I also tried booting without the keyboard plugged in. No success.

Whats the solution/workaround for this ?

cheers, Zafer.

Andrew Doran | 7 Feb 01:00 2009
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Desktop NetBSD needs your help

For those new to NetBSD the early user experience can be poor. This is
especially true when coming from a Windows/Mac/Linux background. 

While basically sound, the installer asks many detailed questions and is
unintuitive. If new users persevere and install the system, they are left
with a 1980s-style text prompt, a lot of useful but unfamiliar tools, and no
way to browse the web in order to learn more. The learning curve is steep.

For more experienced users, installing a desktop to perform basic tasks like
web browsing or word processing is cumbersome. It generally involves hours
spent installing packages and editing configuration files. That can be fun
if you have nothing better to do, but most of us have busy lives.

Those are the problems, now on to the solution. Some of us have been
exchanging ideas on this topic for years, and have decided that it's time
we fixed the major problems. Hence the desktop project, the primary goal
of which is:

    Given a NetBSD CD and a reasonably modern x86 computer, make it possible
    to install a useful desktop system in under 15 minutes, responding to
    only a few prompts in the process.

We need help with this project! If you have the time, ambition, skill and
aren't afraid to get your hands dirty, then please volunteer!

If you have insight into which areas of the system are poor, or areas in
which other systems excel, let us know!

We have created a wiki page with some information about the project. There
are already some tasks, ranging from from fun stuff like progamming to less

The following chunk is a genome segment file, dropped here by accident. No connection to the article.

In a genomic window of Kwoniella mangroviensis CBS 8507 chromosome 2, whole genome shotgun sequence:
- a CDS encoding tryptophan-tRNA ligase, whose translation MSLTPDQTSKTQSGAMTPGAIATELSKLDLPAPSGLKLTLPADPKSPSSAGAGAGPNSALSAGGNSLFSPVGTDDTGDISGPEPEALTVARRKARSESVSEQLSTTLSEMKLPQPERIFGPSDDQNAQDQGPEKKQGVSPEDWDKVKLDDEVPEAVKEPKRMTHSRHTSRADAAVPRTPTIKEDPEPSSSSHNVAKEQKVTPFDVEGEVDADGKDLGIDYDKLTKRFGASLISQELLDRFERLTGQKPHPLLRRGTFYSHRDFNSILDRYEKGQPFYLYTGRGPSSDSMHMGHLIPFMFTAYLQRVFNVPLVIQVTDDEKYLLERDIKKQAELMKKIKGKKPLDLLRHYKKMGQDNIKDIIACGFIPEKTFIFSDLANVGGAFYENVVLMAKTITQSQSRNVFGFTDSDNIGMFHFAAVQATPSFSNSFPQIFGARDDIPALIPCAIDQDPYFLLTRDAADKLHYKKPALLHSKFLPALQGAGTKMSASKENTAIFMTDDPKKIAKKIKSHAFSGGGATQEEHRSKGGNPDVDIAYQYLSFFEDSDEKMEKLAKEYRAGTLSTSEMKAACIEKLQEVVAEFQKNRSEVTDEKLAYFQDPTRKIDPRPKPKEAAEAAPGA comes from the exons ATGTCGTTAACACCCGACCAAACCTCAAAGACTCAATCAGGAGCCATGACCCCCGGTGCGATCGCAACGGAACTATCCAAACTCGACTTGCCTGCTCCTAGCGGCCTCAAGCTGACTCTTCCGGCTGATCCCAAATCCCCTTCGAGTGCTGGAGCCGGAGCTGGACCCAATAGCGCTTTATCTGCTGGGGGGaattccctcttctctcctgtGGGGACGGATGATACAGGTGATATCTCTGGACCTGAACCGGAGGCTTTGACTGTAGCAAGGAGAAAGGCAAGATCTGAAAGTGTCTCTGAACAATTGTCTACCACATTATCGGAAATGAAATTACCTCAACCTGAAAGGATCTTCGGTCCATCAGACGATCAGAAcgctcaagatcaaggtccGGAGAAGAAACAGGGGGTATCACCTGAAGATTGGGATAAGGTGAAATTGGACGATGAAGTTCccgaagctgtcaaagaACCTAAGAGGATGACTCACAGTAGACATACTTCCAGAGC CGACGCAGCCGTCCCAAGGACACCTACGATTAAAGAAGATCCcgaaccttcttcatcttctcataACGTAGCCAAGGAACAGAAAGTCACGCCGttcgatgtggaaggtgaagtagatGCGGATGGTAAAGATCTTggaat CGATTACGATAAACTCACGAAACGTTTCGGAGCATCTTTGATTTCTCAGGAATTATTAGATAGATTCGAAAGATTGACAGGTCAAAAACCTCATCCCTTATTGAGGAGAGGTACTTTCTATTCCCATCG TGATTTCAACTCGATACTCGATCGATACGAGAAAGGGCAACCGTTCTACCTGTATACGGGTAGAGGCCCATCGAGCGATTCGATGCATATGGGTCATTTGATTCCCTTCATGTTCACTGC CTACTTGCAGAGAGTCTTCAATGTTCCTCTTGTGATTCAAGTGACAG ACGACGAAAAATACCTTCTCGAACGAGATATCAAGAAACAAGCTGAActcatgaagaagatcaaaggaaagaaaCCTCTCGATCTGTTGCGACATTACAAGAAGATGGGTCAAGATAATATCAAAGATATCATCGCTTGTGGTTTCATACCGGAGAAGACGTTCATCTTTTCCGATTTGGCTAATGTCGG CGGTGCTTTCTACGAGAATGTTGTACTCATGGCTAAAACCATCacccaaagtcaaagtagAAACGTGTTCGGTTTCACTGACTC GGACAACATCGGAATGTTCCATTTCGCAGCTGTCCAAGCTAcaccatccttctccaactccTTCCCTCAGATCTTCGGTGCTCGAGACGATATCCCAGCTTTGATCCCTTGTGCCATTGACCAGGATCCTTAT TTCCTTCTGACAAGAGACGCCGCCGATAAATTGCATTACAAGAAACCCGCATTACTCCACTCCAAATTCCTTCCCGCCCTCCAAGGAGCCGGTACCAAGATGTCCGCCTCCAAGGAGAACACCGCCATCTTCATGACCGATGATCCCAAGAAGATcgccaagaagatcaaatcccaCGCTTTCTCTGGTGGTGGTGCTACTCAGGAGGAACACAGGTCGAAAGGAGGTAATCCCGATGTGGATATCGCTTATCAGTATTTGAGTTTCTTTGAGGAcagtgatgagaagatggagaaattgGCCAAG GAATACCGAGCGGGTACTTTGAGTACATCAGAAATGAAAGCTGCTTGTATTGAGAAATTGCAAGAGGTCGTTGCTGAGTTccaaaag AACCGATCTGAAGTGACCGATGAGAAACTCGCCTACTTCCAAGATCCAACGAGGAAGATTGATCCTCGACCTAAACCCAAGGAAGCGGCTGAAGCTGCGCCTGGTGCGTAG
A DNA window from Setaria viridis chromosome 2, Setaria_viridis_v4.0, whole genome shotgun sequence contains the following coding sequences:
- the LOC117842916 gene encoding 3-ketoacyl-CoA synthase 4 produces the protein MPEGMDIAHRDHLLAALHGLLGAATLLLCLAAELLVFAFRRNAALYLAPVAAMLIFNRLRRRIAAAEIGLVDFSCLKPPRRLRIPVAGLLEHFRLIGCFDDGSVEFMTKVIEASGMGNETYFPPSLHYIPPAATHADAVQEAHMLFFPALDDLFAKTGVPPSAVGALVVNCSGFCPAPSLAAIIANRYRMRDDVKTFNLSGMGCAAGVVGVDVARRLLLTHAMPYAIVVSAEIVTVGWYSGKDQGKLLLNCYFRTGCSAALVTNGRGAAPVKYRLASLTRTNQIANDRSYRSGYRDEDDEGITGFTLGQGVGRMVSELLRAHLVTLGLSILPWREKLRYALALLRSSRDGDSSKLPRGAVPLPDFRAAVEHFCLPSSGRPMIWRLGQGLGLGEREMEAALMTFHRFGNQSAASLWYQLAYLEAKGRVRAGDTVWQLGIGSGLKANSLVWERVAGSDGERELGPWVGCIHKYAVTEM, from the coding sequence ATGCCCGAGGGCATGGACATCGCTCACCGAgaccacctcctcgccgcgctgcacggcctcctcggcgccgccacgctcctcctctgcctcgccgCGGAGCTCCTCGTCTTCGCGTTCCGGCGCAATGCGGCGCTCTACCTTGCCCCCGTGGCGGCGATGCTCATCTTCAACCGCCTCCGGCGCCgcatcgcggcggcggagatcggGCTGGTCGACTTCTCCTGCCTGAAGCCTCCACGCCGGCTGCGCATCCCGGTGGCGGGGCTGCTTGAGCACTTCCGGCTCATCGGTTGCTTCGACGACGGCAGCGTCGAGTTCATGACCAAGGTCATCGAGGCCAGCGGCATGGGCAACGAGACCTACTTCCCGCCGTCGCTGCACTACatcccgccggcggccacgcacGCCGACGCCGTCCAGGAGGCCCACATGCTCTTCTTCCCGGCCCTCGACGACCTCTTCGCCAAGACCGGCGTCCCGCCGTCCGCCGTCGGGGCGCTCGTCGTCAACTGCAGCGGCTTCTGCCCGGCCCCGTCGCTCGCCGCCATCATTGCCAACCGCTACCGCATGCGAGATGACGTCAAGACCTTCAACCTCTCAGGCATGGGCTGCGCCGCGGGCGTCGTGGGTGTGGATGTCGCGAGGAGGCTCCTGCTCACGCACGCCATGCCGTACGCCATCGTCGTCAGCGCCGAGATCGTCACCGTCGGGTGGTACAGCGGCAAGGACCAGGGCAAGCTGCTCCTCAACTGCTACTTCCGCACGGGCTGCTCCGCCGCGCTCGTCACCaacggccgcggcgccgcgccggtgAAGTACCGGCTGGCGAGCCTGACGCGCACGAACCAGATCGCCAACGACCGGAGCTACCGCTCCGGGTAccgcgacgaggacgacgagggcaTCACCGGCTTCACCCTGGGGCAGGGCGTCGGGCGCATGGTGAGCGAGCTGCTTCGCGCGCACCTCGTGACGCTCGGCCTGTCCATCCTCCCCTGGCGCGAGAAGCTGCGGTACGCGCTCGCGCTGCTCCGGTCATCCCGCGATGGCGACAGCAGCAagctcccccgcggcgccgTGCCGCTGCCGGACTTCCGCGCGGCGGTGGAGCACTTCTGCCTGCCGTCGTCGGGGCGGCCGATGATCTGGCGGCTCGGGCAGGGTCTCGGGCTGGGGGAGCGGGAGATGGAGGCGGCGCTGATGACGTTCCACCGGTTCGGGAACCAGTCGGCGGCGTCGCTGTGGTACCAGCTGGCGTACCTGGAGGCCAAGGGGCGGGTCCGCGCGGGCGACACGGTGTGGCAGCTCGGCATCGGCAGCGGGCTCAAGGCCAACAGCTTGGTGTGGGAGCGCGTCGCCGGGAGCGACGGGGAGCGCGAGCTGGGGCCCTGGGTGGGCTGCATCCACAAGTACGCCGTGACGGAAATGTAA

(Continue reading)

Steven M. Bellovin | 7 Feb 01:45 2009

Re: Desktop NetBSD needs your help

This sounds like an excellent idea.  Looking at the wiki, though, I'm
confused: is the goal to fix the installation or the user experience?
The latter would have to include things like patch and update
management, wireless connectivity interfaces, automount or equivalent,
etc.

		--Steve Bellovin, http://www.cs.columbia.edu/~smb

Andy Ruhl | 7 Feb 02:08 2009
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Re: Desktop NetBSD needs your help

On Fri, Feb 6, 2009 at 5:00 PM, Andrew Doran <ad <at> netbsd.org> wrote:
> For those new to NetBSD the early user experience can be poor. This is
> especially true when coming from a Windows/Mac/Linux background.

Are we drawing any inspiration from any of the currently successful
open source OS projects? Or is this going to have a flavor all it's
own?

I'll try to add my thoughts and support from over 10 years of
experience in getting NetBSD working to some extent on the desktop. I
honestly never put much thought into this, because after spending
(wasting?) my time with numerous other operating systems, and
generally learning what is good and isn't good, I've come to
appreciate what's already here in NetBSD.

But I don't think it's a bad thing to attract new users with a slick
installer. I might even use it myself.

Andy

Ernesto Bascon | 7 Feb 02:51 2009
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Re: Desktop NetBSD needs your help

>   http://wiki.netbsd.se/Desktop_Project

Why did you choose Gnome instead of KDE?

Jared D. McNeill | 7 Feb 03:28 2009
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Re: Desktop NetBSD needs your help

On 2/6/2009 8:51 PM, Ernesto Bascon wrote:
>>    http://wiki.netbsd.se/Desktop_Project
>
> Why did you choose Gnome instead of KDE?

Why choose KDE instead of GNOME?


Gmane